Saving French Discontinuous Negatives—Tim Pulju World of Language — JLSSCNC Vol I, No 2 Contents Crossword for Linguists—Doug Files

Review Article
Carmichael, James Grant III. The Structure of Bee
Amsterdam: John Benjamins. 1991.

Truly a breath of fresh air in the recently-stale field of animal communication studies, Carmichael’s book is a pure delight from page one. Apart from his lucidly clear prose and strikingly funny sense of humor, this highly respected author exhibits characteristically lucid analysis and clear formulations of his obviously profound thoughts. Space allows us here to touch on only a few of the books’ many engaging features.

Firstly (and certainly not lastly), it is a clear stroke of genius to give the bees in the study individual names. The reader is unconsciously caught upwithout even being aware of itin the mass confusion that typifies the bee community. Thus evoking our empathy, Carmichael draws the readers into his study quite handily. The many full-color photographs, adding faces to the masses, are an added plus.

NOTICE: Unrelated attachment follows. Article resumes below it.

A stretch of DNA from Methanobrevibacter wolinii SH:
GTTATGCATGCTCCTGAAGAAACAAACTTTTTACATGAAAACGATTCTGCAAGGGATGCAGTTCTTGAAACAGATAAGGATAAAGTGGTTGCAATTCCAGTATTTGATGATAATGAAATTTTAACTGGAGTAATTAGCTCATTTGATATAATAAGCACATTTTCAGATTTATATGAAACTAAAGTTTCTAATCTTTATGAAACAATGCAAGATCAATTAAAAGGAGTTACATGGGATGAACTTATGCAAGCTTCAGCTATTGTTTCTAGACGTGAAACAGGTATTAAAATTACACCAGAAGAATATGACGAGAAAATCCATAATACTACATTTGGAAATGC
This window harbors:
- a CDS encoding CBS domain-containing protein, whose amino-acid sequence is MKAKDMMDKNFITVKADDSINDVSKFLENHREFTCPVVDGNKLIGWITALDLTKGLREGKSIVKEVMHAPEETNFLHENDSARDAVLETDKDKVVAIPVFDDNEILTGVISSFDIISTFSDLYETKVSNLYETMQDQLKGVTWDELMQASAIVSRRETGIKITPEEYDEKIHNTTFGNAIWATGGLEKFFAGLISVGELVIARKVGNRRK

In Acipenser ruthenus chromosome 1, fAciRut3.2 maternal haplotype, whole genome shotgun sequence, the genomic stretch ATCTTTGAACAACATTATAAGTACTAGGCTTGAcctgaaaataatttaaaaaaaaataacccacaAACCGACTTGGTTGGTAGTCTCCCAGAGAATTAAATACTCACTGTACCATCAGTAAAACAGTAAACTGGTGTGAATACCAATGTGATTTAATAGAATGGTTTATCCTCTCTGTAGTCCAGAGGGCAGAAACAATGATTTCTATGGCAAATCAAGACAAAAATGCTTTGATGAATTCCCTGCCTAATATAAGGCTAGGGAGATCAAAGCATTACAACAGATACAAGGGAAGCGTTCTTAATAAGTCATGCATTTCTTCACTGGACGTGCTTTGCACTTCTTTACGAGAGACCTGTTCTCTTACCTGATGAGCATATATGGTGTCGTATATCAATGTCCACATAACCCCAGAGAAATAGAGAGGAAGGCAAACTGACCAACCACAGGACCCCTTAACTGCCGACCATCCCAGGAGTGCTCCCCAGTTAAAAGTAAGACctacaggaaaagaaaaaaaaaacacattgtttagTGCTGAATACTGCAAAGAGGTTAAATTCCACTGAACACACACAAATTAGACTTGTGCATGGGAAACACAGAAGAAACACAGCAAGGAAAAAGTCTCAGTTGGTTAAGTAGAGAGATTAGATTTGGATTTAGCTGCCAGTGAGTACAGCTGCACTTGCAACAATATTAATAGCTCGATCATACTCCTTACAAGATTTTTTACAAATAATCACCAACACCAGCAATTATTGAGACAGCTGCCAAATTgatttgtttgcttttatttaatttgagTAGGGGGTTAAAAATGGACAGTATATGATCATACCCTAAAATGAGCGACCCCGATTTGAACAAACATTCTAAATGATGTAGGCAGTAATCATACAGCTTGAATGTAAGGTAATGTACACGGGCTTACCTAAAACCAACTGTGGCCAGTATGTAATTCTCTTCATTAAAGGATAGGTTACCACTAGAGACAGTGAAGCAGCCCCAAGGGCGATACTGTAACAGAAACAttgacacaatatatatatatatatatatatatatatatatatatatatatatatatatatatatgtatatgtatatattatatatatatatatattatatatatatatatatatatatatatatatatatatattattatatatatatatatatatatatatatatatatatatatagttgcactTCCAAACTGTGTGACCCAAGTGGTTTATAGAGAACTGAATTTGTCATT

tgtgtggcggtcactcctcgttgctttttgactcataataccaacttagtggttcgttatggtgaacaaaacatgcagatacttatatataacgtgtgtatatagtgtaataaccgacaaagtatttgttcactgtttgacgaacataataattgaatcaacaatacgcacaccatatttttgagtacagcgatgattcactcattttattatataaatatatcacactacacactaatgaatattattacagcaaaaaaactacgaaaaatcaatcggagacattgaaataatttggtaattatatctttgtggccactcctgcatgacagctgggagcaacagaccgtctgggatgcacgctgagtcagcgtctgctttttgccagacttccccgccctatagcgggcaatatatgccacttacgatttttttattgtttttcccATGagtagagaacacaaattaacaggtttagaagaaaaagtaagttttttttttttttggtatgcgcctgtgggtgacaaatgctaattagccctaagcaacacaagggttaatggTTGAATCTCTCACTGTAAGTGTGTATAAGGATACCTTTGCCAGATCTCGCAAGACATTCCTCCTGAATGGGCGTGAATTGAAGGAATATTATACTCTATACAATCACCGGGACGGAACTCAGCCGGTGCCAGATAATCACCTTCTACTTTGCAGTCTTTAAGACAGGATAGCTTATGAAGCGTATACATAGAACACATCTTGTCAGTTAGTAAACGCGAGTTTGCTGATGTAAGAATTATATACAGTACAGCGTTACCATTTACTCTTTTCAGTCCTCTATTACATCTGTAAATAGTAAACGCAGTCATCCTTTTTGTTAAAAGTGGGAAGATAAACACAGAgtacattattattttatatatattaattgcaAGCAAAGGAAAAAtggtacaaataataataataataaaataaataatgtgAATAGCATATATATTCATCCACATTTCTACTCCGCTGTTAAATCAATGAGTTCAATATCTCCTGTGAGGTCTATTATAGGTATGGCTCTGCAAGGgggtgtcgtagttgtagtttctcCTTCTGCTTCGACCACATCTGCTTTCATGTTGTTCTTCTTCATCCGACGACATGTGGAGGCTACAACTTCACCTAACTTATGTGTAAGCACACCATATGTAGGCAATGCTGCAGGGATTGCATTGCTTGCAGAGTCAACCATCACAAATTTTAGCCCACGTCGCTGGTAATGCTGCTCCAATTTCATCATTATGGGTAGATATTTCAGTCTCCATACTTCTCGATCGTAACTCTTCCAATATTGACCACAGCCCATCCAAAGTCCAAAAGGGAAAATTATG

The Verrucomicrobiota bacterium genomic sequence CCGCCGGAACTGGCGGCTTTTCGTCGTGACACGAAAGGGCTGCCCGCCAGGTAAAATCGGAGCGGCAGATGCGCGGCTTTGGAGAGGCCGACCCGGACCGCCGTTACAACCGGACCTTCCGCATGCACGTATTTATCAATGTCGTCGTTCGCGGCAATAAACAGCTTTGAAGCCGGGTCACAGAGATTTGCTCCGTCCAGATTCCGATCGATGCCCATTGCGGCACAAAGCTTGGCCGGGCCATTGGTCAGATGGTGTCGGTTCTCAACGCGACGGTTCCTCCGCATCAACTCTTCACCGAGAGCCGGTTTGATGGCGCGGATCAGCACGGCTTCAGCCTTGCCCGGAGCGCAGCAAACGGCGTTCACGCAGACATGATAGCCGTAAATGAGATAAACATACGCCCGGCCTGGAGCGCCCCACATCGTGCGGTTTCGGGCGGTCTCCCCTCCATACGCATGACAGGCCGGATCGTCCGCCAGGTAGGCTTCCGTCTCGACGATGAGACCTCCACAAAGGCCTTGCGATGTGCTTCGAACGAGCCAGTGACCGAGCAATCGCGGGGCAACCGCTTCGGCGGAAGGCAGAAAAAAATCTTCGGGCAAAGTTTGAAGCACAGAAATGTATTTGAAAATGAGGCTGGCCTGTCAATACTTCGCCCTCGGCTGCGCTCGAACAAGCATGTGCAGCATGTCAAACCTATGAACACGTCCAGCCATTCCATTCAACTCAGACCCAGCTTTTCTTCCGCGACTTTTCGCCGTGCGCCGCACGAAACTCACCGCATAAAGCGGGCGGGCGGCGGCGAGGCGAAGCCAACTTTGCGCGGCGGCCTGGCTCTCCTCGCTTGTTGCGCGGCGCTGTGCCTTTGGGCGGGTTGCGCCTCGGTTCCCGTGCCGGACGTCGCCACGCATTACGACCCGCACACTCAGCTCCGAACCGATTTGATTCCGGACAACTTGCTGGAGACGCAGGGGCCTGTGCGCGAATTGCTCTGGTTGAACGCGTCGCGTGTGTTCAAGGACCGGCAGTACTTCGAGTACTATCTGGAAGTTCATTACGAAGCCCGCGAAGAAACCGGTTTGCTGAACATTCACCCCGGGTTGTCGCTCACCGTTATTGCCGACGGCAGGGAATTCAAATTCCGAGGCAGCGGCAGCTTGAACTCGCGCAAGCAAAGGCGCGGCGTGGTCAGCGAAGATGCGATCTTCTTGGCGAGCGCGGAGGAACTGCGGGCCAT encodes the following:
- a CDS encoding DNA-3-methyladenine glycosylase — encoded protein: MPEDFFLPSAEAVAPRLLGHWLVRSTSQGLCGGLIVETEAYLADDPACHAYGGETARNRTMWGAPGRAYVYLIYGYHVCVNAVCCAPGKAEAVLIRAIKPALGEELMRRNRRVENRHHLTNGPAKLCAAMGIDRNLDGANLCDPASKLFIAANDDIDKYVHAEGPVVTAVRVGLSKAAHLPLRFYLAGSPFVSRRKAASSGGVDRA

Secondly (in rank but not importance), it is equally impressive that Carmichael includes extensive transcripts of actual bee conversations, painstakingly transcribed from literally hours of audio-videotape. Such raw data is seminal, having never before been presented, and should certainly earn the author his well-deserved place in the Linguists’ Hall of Fame.

Thirdly (in rank and importance), Carmichael deserves laud for the unparalleled depth of his analysis. Although space permits none but the sketchiest of details here, we may hope to whet the reader’s appetite by noting that Carmichael is the first analyst to helpfully explain bees’ “play bowing” in terms of a unified theory of the structure of bee behavior. This original (and insightful) line of thinking is certainly a breath of fresh air.

Finally (in rank only), Carmichael has broken new ground in his observation and careful characterization of the clear parallels between bee communication and that of their larger cousins, the African elephants. This previously fallow field has yielded a remarkable crop, and future researchers are sure to confirm the validity and value of this initial work.

Overall, The Structure of Bee Communication certainly ranks among the top two books I have ever read, in all respects conceivable.

Reviewed by: James Grant Carmichael III

Saving French Discontinuous Negatives—Tim Pulju
Crossword for Linguists—Doug Files
World of Language — JLSSCNC Vol I, No 2 Contents